…and everyone else.
Today I read the post that criticized preachers (especially young preachers, the blog reiterates) for using lectio divina as part of their sermon preparation, arguing that it was taking a subjective approach rather than an objective approach.
Completely separate from the messiness of negating the Spirit’s role in preaching, and limiting access to The Word and all kind of other things this argument can spiral into….this really gets to me.
Because this says young preachers are all about their own feelings when they preach, and that type of sharing is not valuable.
This bothers me because I’m tired of “young preachers” or “young people” being convicted of pushing the church down dangerous slippery slopes (especially when ministry is one field where many of the people who are new or inexperienced are not young, but are second[or 3rd or 4th]-career).
Because I’m tired of glorifying the hyper-masculine expectations on people in ministry to match a successful US politician, or successful businessman–expectations that say I should have a voice that sounds like I could have been a founding father, a body that looks like I could have fought in a war, and I should match only the well-off, middle-aged, established, white parts of the church I serve. (And that since none of these things fit me, I should be satisfied with being adorable and funny.)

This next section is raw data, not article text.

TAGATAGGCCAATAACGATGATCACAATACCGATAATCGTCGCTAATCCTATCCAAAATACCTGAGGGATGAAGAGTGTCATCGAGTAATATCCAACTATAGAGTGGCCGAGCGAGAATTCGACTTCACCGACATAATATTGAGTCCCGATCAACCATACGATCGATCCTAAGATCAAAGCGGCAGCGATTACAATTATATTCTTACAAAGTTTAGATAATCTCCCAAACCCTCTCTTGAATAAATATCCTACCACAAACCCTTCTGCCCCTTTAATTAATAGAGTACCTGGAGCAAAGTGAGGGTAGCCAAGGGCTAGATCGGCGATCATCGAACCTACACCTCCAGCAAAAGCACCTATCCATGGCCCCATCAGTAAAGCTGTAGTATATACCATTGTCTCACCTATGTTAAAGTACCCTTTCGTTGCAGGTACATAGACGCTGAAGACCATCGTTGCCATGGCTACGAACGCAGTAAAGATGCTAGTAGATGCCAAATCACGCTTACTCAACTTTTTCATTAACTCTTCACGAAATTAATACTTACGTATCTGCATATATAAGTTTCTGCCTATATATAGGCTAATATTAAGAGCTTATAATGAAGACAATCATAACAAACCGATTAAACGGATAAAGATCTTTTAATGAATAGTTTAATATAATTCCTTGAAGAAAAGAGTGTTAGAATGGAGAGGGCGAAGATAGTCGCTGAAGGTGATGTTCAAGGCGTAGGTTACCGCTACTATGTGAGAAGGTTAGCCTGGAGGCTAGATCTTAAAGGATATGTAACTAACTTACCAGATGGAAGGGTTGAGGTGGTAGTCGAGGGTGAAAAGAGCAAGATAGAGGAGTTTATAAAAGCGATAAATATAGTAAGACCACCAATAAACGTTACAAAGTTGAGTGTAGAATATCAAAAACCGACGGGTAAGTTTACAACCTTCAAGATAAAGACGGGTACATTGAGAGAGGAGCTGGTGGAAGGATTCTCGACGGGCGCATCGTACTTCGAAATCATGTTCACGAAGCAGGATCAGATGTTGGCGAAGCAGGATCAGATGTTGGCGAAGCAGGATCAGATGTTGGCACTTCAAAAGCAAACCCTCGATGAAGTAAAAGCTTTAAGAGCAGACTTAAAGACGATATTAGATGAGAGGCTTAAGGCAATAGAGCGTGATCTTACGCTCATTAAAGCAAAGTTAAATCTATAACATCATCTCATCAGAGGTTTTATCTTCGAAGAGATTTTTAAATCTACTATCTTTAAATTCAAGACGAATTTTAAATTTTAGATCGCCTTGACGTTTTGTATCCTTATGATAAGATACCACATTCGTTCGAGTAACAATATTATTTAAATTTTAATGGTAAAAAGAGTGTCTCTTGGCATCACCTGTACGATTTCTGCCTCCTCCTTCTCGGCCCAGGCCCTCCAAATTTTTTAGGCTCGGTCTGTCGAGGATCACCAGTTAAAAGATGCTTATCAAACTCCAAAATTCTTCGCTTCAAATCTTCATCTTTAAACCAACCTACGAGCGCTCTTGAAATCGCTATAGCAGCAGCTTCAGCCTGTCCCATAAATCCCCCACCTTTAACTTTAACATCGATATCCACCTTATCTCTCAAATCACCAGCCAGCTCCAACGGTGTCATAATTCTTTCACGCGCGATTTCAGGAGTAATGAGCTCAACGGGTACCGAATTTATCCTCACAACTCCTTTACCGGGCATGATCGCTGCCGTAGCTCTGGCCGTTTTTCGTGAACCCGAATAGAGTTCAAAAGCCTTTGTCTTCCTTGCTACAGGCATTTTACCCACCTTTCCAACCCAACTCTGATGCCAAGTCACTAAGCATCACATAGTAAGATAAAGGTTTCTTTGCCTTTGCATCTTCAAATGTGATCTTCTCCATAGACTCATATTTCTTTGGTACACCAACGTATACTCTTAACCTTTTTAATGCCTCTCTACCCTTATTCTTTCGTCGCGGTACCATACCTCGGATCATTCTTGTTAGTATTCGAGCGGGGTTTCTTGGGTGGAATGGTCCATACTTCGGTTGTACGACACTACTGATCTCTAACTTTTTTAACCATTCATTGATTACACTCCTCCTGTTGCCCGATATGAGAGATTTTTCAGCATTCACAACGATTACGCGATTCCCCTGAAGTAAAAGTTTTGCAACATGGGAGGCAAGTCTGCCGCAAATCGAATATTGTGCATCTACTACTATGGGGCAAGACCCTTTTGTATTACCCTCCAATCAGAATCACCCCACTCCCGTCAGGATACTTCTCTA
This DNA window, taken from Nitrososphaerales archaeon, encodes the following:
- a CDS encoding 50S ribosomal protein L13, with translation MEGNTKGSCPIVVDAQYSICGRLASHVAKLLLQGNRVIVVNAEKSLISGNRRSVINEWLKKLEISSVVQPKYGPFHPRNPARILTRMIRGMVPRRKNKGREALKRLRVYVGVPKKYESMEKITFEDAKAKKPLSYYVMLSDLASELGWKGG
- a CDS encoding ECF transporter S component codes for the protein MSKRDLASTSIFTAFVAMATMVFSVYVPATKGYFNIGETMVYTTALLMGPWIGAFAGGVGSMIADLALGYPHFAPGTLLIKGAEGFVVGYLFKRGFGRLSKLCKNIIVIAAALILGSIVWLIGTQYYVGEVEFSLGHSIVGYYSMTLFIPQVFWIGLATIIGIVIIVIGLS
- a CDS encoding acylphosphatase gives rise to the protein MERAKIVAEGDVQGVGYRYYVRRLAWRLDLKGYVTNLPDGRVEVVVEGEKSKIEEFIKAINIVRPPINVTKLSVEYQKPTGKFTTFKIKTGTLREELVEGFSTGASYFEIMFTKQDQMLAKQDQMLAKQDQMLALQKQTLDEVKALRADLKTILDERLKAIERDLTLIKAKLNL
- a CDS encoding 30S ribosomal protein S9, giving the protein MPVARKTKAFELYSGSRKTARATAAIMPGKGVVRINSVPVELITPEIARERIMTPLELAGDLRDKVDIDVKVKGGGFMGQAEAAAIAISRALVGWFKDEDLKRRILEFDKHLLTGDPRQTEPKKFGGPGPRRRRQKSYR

Because the Church should be the place where I don’t get written off for “having a chip on my shoulder.” Where it matters that I read the Greek to see what’s going on. Where I’m not shut up before I respond by being lumped into the “young preacher” problem.
The real young preacher problem is the same as the old preacher problem (or the blogger problem.) It’s that we figure that we’ve got it figured out and we’ve stopped listening to the experience of people that have come before us, people that are coming after us, and the people we missed because we didn’t make space for their voices at the very start.